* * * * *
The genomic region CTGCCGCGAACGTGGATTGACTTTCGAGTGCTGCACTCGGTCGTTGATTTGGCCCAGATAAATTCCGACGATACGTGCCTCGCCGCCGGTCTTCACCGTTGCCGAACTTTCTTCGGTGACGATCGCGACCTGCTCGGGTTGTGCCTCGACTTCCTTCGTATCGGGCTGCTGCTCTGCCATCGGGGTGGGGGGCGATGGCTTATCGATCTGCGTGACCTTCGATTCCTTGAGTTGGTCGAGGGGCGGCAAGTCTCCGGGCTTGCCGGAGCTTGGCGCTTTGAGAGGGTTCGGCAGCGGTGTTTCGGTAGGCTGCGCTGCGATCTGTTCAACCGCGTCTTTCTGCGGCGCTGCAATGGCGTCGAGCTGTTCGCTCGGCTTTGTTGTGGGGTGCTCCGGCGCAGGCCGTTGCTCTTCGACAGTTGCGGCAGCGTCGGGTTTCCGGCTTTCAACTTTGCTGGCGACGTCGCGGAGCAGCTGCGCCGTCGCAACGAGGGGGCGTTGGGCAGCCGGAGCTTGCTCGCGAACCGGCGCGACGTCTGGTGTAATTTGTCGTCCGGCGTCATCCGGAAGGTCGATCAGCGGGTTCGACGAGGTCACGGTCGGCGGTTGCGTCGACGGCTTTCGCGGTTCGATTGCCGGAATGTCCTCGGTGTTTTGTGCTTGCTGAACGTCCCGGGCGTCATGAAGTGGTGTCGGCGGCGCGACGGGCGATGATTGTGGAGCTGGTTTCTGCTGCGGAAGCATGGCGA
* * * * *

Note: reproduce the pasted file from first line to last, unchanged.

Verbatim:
The genomic region CTGCCGCGAACGTGGATTGACTTTCGAGTGCTGCACTCGGTCGTTGATTTGGCCCAGATAAATTCCGACGATACGTGCCTCGCCGCCGGTCTTCACCGTTGCCGAACTTTCTTCGGTGACGATCGCGACCTGCTCGGGTTGTGCCTCGACTTCCTTCGTATCGGGCTGCTGCTCTGCCATCGGGGTGGGGGGCGATGGCTTATCGATCTGCGTGACCTTCGATTCCTTGAGTTGGTCGAGGGGCGGCAAGTCTCCGGGCTTGCCGGAGCTTGGCGCTTTGAGAGGGTTCGGCAGCGGTGTTTCGGTAGGCTGCGCTGCGATCTGTTCAACCGCGTCTTTCTGCGGCGCTGCAATGGCGTCGAGCTGTTCGCTCGGCTTTGTTGTGGGGTGCTCCGGCGCAGGCCGTTGCTCTTCGACAGTTGCGGCAGCGTCGGGTTTCCGGCTTTCAACTTTGCTGGCGACGTCGCGGAGCAGCTGCGCCGTCGCAACGAGGGGGCGTTGGGCAGCCGGAGCTTGCTCGCGAACCGGCGCGACGTCTGGTGTAATTTGTCGTCCGGCGTCATCCGGAAGGTCGATCAGCGGGTTCGACGAGGTCACGGTCGGCGGTTGCGTCGACGGCTTTCGCGGTTCGATTGCCGGAATGTCCTCGGTGTTTTGTGCTTGCTGAACGTCCCGGGCGTCATGAAGTGGTGTCGGCGGCGCGACGGGCGATGATTGTGGAGCTGGTTTCTGCTGCGGAAGCATGGCGA